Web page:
LAHORE, July 5: The rule of fitness and suitability has an edge over the principles of seniority and legitimate expectancy insofar as appointments to the Supreme Court are concerned, the court observed in its judgment on five constitutional petitions challenging the elevation of three relatively junior judges of the Lahore High Court.

The Pakistan Bar Council and the Supreme Court Bar Association were among the petitioners and a five-member SC bench, comprising Chief Justice Sheikh Riaz Ahmed and Justices Qazi Mohammad Farooq, Mian Mohammad Ajmal, Syed Deedar Hussain Shah and Abdul Hameed Dogar, dismissed the petitions on April 10 for reasons to be recorded later.

In its 72-page judgment written by the Chief Justice, released by the SC’s Lahore registry on Friday, the court said the petitioners’ contention is misconceived and travels beyond the parameters indicated in the Judges Case and Asad Ali’s Case.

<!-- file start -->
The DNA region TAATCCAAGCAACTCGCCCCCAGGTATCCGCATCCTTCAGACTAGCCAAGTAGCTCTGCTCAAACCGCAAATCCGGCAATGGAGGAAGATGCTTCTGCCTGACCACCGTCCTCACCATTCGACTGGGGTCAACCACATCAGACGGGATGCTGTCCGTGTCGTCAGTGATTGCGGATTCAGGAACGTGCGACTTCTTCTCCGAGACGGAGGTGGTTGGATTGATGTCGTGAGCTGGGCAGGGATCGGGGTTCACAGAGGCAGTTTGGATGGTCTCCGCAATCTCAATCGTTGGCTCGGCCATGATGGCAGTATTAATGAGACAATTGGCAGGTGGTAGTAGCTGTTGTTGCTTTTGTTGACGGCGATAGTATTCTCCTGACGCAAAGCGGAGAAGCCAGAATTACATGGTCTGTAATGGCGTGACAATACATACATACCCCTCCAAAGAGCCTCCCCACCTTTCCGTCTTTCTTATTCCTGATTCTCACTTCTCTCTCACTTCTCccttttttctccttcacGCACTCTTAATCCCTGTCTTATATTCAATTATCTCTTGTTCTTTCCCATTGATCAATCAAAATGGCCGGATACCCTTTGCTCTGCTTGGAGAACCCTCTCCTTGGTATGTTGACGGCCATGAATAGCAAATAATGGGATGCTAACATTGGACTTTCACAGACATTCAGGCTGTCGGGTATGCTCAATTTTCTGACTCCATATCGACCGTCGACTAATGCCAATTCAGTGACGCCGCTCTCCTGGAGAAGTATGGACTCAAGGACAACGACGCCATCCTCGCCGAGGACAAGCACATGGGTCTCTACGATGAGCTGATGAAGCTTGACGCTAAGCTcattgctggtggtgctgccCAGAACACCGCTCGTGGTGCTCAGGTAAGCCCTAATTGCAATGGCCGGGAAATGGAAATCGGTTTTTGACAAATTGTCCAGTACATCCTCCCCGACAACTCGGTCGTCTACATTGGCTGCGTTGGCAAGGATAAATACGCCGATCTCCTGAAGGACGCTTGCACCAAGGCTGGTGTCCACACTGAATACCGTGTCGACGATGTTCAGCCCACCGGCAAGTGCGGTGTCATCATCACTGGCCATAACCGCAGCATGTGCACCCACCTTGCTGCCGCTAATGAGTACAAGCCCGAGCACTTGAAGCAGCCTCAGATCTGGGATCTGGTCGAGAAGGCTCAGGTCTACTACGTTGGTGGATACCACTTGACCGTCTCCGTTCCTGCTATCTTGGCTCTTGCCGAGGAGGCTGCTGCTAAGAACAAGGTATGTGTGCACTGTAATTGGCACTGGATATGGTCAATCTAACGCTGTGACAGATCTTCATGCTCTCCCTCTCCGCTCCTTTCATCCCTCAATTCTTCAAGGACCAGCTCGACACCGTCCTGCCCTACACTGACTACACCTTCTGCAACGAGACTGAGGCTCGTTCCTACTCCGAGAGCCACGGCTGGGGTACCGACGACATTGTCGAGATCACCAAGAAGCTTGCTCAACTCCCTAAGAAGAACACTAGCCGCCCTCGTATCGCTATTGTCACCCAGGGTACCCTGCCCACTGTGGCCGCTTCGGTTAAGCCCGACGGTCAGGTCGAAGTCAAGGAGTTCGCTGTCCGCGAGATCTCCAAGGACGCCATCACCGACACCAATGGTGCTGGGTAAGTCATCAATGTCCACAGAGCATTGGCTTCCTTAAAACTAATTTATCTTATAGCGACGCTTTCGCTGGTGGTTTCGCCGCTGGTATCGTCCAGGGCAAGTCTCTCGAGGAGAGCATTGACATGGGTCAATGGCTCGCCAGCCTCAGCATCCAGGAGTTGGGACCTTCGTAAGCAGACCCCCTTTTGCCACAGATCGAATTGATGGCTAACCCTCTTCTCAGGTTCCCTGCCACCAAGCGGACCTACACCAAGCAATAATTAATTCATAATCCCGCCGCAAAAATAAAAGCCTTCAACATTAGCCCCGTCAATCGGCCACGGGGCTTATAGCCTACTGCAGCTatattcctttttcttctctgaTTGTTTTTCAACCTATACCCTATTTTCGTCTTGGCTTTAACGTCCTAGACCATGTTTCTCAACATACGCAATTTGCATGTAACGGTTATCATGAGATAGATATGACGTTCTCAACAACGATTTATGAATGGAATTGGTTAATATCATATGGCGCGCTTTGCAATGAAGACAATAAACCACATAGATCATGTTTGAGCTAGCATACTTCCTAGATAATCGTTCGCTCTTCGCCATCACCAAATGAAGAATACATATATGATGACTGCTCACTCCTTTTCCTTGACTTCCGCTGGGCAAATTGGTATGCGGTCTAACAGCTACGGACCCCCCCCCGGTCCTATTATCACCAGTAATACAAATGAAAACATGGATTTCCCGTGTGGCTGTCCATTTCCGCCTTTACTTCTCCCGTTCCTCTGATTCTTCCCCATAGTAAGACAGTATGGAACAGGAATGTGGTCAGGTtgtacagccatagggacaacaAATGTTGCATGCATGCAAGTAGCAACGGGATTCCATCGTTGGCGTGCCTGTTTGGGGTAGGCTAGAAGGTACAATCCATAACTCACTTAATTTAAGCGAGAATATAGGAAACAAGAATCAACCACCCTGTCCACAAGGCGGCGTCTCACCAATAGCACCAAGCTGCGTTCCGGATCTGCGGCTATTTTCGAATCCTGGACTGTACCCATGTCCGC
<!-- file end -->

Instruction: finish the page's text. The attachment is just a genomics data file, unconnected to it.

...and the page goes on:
“In our considered view, the scope of the principles of seniority and legitimate expectancy enunciated in those cases is restricted to the appointment of the Chief Justice of a High Court and the Chief Justice of Pakistan and these principles neither apply nor can be extended to the appointment of judges of the Supreme Court. It is nowhere mentioned in those judgments that the principles of seniority and legitimate expectancy shall also apply in the matter of appointment of judges of the Supreme Court. The omission appears to be international and not accidental in view of the line of reasoning in the said judgments.

“There exists no constitutional convention or past practice to appoint the most senior Judge of a High Court as a Judge of the Supreme Court,” the judgment said.

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